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The International Journal of Oral & Maxillofacial Implants



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Int J Oral Maxillofac Implants 29 (2014), No. 6     19. Dec. 2014
Int J Oral Maxillofac Implants 29 (2014), No. 6  (19.12.2014)

Page 1322-1331, doi:10.11607/jomi.3519, PubMed:25397795

The Effect of a Biphasic Calcium Phosphate on Bone Healing: A Pilot Study in Rats
Escobar, Tiago / Sousa, João Almeida e / Portela, Ana / Vasconcelos, Mário / Almeida, Ricardo Faria de
Purpose: The primary objective of this pilot study was to evaluate the effectiveness of biphasic calcium phosphate (BCP) covered with a polyethylene glycol (PEG) membrane in the regeneration of 5-mm-diameter defects created in the calvaria of Wistar rats and compare this with the regeneration of defects covered only with the PEG membrane.
Materials and Methods: Two 5-mm-diameter parietal defects were created in seven Wistar rats. The control defect in the left parietal bone was covered with an experimental PEG membrane (Straumann MembraGel); the test defect in the right parietal bone was filled with BCP (Straumann BoneCeramic) and covered with the same membrane. After a healing period of 2 months, the animals were sacrificed, and the samples were processed for histologic and histomorphometric analysis.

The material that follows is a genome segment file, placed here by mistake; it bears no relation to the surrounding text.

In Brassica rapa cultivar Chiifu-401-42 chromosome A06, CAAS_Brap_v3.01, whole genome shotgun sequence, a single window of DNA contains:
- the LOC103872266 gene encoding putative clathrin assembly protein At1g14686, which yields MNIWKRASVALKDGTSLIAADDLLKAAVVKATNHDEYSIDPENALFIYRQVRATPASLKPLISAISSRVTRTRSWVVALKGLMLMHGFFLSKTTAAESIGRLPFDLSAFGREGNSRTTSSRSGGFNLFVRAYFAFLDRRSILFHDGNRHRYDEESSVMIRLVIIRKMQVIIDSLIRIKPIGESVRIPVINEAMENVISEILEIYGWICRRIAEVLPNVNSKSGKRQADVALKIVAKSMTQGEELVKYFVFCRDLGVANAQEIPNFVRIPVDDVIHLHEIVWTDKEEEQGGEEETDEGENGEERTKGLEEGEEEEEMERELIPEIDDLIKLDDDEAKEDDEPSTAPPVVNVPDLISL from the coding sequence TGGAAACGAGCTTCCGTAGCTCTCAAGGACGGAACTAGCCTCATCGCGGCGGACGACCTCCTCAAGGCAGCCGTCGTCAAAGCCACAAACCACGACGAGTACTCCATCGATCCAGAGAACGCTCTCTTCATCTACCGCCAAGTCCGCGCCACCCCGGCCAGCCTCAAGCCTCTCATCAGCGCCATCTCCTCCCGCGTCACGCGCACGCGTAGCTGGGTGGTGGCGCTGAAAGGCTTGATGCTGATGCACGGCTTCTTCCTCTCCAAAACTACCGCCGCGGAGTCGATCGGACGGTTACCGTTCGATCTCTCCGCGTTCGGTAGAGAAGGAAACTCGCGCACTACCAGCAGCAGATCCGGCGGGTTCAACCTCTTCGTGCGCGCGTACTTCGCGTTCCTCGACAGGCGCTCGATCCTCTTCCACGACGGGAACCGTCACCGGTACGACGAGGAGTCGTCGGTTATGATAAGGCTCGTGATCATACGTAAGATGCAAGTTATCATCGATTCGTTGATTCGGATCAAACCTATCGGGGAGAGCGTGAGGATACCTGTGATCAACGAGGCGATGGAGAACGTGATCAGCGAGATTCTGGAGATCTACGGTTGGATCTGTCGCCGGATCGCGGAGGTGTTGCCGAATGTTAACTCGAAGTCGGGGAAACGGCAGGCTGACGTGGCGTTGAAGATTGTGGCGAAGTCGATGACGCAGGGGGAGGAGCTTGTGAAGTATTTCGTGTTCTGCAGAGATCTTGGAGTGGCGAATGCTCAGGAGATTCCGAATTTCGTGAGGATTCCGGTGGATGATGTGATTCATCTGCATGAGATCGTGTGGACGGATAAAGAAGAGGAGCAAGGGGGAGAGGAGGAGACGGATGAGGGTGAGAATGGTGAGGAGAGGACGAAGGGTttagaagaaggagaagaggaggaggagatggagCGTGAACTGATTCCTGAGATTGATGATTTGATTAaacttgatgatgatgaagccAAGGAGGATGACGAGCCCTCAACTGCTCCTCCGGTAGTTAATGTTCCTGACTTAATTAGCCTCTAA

Results: The test defects regenerated with BCP and covered with the PEG membrane had a percentage of new bone formation area of 61.7% ± 14.6%, and the control defects obtained mean new bone area of 57.3% ± 21.8%. The difference between groups was not statistically significant. The BCP did not reveal osteoconductive properties, and few particles were fully incorporated into the newly formed bone. The BCP maintained the space, and there was extremely low particle resorption during the healing period. The PEG membrane remained intact.
Conclusion: There were no statistically significant differences between the test and control groups. BCP did not exhibit osteoconductive properties.

Keywords: animal studies, biphasic calcium phosphate, guided bone regeneration, guided tissue regeneration, polyethylene glycol, Wistar rat